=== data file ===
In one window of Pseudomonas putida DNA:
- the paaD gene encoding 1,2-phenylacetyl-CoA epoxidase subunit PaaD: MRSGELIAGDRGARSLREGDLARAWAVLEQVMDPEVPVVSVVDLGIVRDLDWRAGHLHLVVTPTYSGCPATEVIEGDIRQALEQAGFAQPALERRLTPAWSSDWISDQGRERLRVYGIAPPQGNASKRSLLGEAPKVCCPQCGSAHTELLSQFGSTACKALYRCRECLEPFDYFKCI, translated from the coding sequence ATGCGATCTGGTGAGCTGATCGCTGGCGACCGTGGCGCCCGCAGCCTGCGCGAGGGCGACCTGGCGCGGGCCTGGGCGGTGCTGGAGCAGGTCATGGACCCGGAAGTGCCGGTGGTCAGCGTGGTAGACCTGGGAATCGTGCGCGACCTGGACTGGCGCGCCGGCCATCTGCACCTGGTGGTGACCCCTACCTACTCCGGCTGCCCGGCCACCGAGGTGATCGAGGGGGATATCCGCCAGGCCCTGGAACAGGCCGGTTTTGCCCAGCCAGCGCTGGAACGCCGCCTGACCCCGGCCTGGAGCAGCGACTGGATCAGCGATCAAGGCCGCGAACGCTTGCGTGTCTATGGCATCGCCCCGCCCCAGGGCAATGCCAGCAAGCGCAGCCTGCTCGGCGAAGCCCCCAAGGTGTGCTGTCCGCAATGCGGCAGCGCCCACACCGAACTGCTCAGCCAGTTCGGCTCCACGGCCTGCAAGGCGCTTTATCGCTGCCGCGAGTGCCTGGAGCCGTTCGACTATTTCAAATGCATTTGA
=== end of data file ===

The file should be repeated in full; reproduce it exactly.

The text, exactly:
In one window of Pseudomonas putida DNA:
- the paaD gene encoding 1,2-phenylacetyl-CoA epoxidase subunit PaaD: MRSGELIAGDRGARSLREGDLARAWAVLEQVMDPEVPVVSVVDLGIVRDLDWRAGHLHLVVTPTYSGCPATEVIEGDIRQALEQAGFAQPALERRLTPAWSSDWISDQGRERLRVYGIAPPQGNASKRSLLGEAPKVCCPQCGSAHTELLSQFGSTACKALYRCRECLEPFDYFKCI, translated from the coding sequence ATGCGATCTGGTGAGCTGATCGCTGGCGACCGTGGCGCCCGCAGCCTGCGCGAGGGCGACCTGGCGCGGGCCTGGGCGGTGCTGGAGCAGGTCATGGACCCGGAAGTGCCGGTGGTCAGCGTGGTAGACCTGGGAATCGTGCGCGACCTGGACTGGCGCGCCGGCCATCTGCACCTGGTGGTGACCCCTACCTACTCCGGCTGCCCGGCCACCGAGGTGATCGAGGGGGATATCCGCCAGGCCCTGGAACAGGCCGGTTTTGCCCAGCCAGCGCTGGAACGCCGCCTGACCCCGGCCTGGAGCAGCGACTGGATCAGCGATCAAGGCCGCGAACGCTTGCGTGTCTATGGCATCGCCCCGCCCCAGGGCAATGCCAGCAAGCGCAGCCTGCTCGGCGAAGCCCCCAAGGTGTGCTGTCCGCAATGCGGCAGCGCCCACACCGAACTGCTCAGCCAGTTCGGCTCCACGGCCTGCAAGGCGCTTTATCGCTGCCGCGAGTGCCTGGAGCCGTTCGACTATTTCAAATGCATTTGA